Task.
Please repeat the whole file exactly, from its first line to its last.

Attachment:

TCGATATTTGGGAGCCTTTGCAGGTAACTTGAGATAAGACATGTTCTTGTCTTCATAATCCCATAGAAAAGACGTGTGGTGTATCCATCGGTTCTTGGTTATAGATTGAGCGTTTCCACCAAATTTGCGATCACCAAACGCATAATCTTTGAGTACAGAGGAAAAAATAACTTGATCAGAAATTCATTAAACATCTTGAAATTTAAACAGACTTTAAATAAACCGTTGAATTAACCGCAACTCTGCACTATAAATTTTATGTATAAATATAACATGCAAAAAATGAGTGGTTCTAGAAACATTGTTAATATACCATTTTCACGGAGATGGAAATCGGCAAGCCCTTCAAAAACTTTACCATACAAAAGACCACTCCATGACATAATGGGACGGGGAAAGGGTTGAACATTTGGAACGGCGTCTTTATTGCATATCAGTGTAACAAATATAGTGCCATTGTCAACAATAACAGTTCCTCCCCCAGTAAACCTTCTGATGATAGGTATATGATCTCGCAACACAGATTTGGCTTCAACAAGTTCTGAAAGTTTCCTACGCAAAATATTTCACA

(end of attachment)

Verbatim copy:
TCGATATTTGGGAGCCTTTGCAGGTAACTTGAGATAAGACATGTTCTTGTCTTCATAATCCCATAGAAAAGACGTGTGGTGTATCCATCGGTTCTTGGTTATAGATTGAGCGTTTCCACCAAATTTGCGATCACCAAACGCATAATCTTTGAGTACAGAGGAAAAAATAACTTGATCAGAAATTCATTAAACATCTTGAAATTTAAACAGACTTTAAATAAACCGTTGAATTAACCGCAACTCTGCACTATAAATTTTATGTATAAATATAACATGCAAAAAATGAGTGGTTCTAGAAACATTGTTAATATACCATTTTCACGGAGATGGAAATCGGCAAGCCCTTCAAAAACTTTACCATACAAAAGACCACTCCATGACATAATGGGACGGGGAAAGGGTTGAACATTTGGAACGGCGTCTTTATTGCATATCAGTGTAACAAATATAGTGCCATTGTCAACAATAACAGTTCCTCCCCCAGTAAACCTTCTGATGATAGGTATATGATCTCGCAACACAGATTTGGCTTCAACAAGTTCTGAAAGTTTCCTACGCAAAATATTTCACA